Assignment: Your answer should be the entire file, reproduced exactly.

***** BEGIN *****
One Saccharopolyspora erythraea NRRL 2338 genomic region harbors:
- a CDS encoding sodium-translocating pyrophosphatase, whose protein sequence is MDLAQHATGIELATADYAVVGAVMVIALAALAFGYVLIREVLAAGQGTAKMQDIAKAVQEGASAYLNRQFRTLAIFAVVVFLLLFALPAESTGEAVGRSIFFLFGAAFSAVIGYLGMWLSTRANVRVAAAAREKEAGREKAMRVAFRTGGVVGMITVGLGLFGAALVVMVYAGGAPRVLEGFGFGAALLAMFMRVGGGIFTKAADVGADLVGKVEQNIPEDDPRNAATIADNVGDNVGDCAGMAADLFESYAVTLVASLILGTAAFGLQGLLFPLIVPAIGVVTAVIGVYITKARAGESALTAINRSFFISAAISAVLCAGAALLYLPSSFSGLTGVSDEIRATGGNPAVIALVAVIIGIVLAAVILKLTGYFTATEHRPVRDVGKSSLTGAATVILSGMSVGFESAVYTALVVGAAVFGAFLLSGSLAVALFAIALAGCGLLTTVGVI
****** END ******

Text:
One Saccharopolyspora erythraea NRRL 2338 genomic region harbors:
- a CDS encoding sodium-translocating pyrophosphatase, whose protein sequence is MDLAQHATGIELATADYAVVGAVMVIALAALAFGYVLIREVLAAGQGTAKMQDIAKAVQEGASAYLNRQFRTLAIFAVVVFLLLFALPAESTGEAVGRSIFFLFGAAFSAVIGYLGMWLSTRANVRVAAAAREKEAGREKAMRVAFRTGGVVGMITVGLGLFGAALVVMVYAGGAPRVLEGFGFGAALLAMFMRVGGGIFTKAADVGADLVGKVEQNIPEDDPRNAATIADNVGDNVGDCAGMAADLFESYAVTLVASLILGTAAFGLQGLLFPLIVPAIGVVTAVIGVYITKARAGESALTAINRSFFISAAISAVLCAGAALLYLPSSFSGLTGVSDEIRATGGNPAVIALVAVIIGIVLAAVILKLTGYFTATEHRPVRDVGKSSLTGAATVILSGMSVGFESAVYTALVVGAAVFGAFLLSGSLAVALFAIALAGCGLLTTVGVI